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  • Contributors

Suzy Anger is assistant professor of English at the University of Maryland, Baltimore County. She has published articles on nineteenth-century literature, has edited a forthcoming collection of essays on knowing the Victorians, and is completing a book on Victorian hermeneutics.

David Bartholomae is professor and chair of English at the University of Pittsburgh, where he teaches freshman composition, undergraduate literature courses, and graduate courses in composition and rhetoric, including the teaching seminar. In 1995 he won the University Chancellor’s Distinguished Teaching Award, and he is active on committees and advisory councils in support of undergraduate teaching. With Jean Ferguson Carr, he edits the University of Pittsburgh Press series Composition, Literacy, and Culture.

Dale Bauer is professor of English and women’s studies at the University of Kentucky. She has taught American literature and culture, feminist pedagogy, and the “rhetoric of teaching.” Her books include Feminist Dialogics: A Theory of Failed Community (1988), Edith Wharton’s Brave New Politics (1994), edited collections on M. M. Bakhtin and Charlotte Perkins Gilman, and the forthcoming Cambridge Companion to Nineteenth-Century American Women’s Writing (with Phil Gould).

Laurie Bower is a Ph.D. candidate in rhetoric and composition at the University of Nevada, Reno, where she has taught composition and served as English 1 coordinator.

Jeffrey P. Cain is assistant professor of English at Sacred Heart University, where he directs the Freshman Communications Program and teaches first-year composition, research writing, and literary nonfiction. His research interests include postmodern theory, writing across the curriculum, and the history of rhetoric and semiotics.

Marcel Cornis-Pope is professor and chair of English at Virginia Commonwealth University. His teaching and research interests focus on contemporary literary theory, narratology, postmodern fiction, and cultural theory. He has received a Fulbright teaching grant (1983–85), an Andrew Mellon Faculty Fellowship at Harvard University (1987–88), the VCU College of Humanities and Sciences Scholarship Award (1991), and the Council of Editors of Learned Journals’ Phoenix Award for Distinguished Editorial Achievement (1996). His book Narrative Innovation and Cultural Rewriting in the Cold War Era and After is forthcoming.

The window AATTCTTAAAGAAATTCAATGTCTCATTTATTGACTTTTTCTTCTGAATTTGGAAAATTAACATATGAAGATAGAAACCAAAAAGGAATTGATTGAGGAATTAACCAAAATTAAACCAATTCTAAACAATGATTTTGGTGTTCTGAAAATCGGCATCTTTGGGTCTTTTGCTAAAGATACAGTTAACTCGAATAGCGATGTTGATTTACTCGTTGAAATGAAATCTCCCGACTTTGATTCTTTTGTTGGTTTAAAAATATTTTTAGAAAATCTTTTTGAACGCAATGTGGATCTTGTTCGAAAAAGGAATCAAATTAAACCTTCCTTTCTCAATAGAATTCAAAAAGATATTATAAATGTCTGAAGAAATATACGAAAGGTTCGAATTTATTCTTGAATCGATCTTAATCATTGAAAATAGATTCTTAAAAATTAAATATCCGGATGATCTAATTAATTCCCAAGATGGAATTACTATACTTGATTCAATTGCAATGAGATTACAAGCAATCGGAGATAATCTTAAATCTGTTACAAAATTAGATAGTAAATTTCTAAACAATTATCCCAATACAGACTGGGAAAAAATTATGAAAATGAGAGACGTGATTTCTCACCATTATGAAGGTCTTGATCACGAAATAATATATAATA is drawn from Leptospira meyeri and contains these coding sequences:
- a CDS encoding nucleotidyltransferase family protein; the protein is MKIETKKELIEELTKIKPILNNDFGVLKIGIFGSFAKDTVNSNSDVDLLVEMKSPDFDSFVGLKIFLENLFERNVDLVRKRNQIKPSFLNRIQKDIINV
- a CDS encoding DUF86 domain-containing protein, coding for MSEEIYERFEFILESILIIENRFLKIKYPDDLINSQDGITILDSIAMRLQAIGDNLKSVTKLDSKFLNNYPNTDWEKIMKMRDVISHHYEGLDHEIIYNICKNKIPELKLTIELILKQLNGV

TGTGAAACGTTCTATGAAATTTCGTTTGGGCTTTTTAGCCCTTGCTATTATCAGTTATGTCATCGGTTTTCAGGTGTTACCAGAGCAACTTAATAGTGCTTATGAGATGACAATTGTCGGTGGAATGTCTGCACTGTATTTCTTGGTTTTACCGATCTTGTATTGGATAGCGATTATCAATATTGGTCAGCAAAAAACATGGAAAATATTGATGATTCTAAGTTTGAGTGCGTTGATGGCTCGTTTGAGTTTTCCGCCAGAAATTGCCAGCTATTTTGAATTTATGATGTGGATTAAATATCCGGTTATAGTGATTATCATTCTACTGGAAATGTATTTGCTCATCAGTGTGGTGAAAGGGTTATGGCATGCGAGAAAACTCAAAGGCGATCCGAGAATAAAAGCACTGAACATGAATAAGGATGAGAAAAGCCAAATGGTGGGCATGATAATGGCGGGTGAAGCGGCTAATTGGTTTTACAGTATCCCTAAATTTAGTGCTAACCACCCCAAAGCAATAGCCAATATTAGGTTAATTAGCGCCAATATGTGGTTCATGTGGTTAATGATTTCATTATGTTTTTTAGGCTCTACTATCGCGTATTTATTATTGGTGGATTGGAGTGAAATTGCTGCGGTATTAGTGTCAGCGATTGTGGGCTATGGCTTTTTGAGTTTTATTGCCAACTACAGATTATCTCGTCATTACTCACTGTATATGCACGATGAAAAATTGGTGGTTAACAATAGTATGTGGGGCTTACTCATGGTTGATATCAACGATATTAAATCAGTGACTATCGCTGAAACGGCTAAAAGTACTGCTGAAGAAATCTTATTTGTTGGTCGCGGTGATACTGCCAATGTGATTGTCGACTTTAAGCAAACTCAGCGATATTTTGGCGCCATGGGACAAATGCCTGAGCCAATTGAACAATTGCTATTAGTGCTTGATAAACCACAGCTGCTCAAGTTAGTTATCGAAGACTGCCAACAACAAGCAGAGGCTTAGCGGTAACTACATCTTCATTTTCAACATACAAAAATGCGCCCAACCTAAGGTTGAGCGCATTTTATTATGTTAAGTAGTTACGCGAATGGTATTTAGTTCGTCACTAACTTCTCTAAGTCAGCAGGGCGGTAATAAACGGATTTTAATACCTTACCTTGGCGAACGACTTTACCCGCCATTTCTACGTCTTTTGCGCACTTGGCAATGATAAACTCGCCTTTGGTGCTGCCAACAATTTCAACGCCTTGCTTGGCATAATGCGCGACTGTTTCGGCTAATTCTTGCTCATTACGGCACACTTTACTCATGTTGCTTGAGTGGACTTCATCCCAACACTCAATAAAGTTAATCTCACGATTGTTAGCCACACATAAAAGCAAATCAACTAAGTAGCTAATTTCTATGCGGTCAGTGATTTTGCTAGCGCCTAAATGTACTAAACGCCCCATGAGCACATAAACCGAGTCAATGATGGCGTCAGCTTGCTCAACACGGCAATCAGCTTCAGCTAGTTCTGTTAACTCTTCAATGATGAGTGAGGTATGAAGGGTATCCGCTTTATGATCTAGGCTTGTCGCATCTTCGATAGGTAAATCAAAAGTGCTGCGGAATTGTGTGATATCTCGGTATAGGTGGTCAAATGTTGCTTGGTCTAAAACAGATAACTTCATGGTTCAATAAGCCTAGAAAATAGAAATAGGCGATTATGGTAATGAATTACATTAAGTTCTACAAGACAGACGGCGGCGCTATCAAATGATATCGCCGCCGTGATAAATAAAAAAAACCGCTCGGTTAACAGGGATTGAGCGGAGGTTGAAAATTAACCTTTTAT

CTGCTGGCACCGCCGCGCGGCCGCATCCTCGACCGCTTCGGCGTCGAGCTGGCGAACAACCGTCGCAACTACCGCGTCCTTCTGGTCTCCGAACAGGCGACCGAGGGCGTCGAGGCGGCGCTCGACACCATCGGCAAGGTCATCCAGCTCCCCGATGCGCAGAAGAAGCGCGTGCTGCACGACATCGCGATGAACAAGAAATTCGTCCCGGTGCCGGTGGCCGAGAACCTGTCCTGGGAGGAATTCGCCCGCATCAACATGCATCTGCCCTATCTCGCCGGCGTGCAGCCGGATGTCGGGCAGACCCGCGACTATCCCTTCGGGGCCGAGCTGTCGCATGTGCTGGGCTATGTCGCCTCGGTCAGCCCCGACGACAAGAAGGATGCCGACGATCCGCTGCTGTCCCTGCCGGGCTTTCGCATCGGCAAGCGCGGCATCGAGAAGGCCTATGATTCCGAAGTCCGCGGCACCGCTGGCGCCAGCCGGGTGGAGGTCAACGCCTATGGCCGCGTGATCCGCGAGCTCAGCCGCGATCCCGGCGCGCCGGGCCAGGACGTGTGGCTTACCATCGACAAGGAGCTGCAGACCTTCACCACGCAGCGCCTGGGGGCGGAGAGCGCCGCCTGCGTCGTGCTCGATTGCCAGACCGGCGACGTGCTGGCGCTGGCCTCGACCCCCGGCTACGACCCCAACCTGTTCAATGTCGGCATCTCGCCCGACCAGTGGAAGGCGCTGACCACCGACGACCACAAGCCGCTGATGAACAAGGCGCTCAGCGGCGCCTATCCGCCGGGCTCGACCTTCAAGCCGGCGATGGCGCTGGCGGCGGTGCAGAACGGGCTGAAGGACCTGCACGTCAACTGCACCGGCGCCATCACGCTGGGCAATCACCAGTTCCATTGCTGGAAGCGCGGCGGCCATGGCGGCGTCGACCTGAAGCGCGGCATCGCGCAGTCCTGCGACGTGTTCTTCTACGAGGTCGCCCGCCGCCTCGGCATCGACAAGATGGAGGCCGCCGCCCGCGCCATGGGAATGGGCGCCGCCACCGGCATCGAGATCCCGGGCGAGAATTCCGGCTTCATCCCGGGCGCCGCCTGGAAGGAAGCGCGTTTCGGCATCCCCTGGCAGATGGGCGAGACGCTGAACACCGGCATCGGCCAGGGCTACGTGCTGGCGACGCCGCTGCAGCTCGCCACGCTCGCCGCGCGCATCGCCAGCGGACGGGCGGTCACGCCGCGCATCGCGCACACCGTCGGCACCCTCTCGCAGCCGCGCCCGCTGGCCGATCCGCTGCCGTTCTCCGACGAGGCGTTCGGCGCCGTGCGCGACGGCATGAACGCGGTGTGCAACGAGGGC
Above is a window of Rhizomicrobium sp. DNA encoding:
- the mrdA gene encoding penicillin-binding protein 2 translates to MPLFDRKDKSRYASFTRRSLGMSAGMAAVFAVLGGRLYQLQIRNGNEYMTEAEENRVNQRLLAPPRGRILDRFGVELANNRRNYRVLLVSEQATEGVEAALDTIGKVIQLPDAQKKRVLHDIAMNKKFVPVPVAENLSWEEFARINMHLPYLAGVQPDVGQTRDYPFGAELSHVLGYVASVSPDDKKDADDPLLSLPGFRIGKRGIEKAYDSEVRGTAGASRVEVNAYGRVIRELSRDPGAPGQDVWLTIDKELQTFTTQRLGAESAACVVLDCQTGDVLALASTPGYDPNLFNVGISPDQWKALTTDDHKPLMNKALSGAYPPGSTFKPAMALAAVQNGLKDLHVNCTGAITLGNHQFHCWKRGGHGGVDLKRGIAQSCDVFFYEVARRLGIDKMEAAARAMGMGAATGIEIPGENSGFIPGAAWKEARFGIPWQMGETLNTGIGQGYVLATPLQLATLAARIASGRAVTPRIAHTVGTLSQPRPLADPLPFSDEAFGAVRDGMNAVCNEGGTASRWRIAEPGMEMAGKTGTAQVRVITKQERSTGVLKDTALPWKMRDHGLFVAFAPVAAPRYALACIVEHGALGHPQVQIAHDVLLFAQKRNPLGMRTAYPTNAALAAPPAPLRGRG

Joshua Fausty is a Ph.D. candidate at Rutgers University. His dissertation, “Essaying Ethics: Reading, Writing, and Pedagogy” (under contract with St. Martin’s Press), explores the transformative power of essay writing as an ethical practice that can contribute important insights to a new critical pedagogy. In fall 2001 he begins teaching writing and literature in the Department of English at Kingsborough Community College/the City University of New York in Brooklyn.

Tom Kerr is assistant professor of English at Ithaca College. He wrote “Ways of Reading as Signifying Regime of Signs” while directing the Writing Program at Long Island University Brooklyn Campus, where he was on the faculty from 1998 to 2001. His essay on the rhetorical and ideological functions of workplace emotions is slated to appear in Laura Micciche and Dale Jacob’s A Way to Move: Rhetorics of Emotion and Composition Studies (now under review for Boynton/Cook’s composition series Crosscurrents). Rhetorical theory and cultural studies converge in his book in progress, America’s Most Maligned: The Rhetorical Foundations of the Prison Industrial Complex.

Bonnie L. Kyburz is assistant professor of English and writing program coordinator at Utah Valley State College. She is working with several colleagues to generate a collection of essays exploring the roles of faith in rhetorical training. She is interested in cultural studies, cinematic rhetoric, and interdisciplinarity and seeks to integrate these interests into her composition curriculum. She has recently begun publishing her creative work. Three of her poems, “Placebo,” “Skyrats,” and “Tinnitus” will appear in the upcoming issue of The Louisiana Review.

Sue Lonoff is senior associate of the Derek Bok Center for Teaching and Learning at Harvard University, where she developed a cross-disciplinary program for responding effectively to student writing. She is also a member of the Harvard Extension School faculty. Her most recent book is a critical edition of Charlotte and Emily Brontë’s Belgian Essays (1996).

Susan Miller is professor of English and a member of the faculty of the University Writing Program at the University of Utah, as well as an advisor for the Salt Lake...


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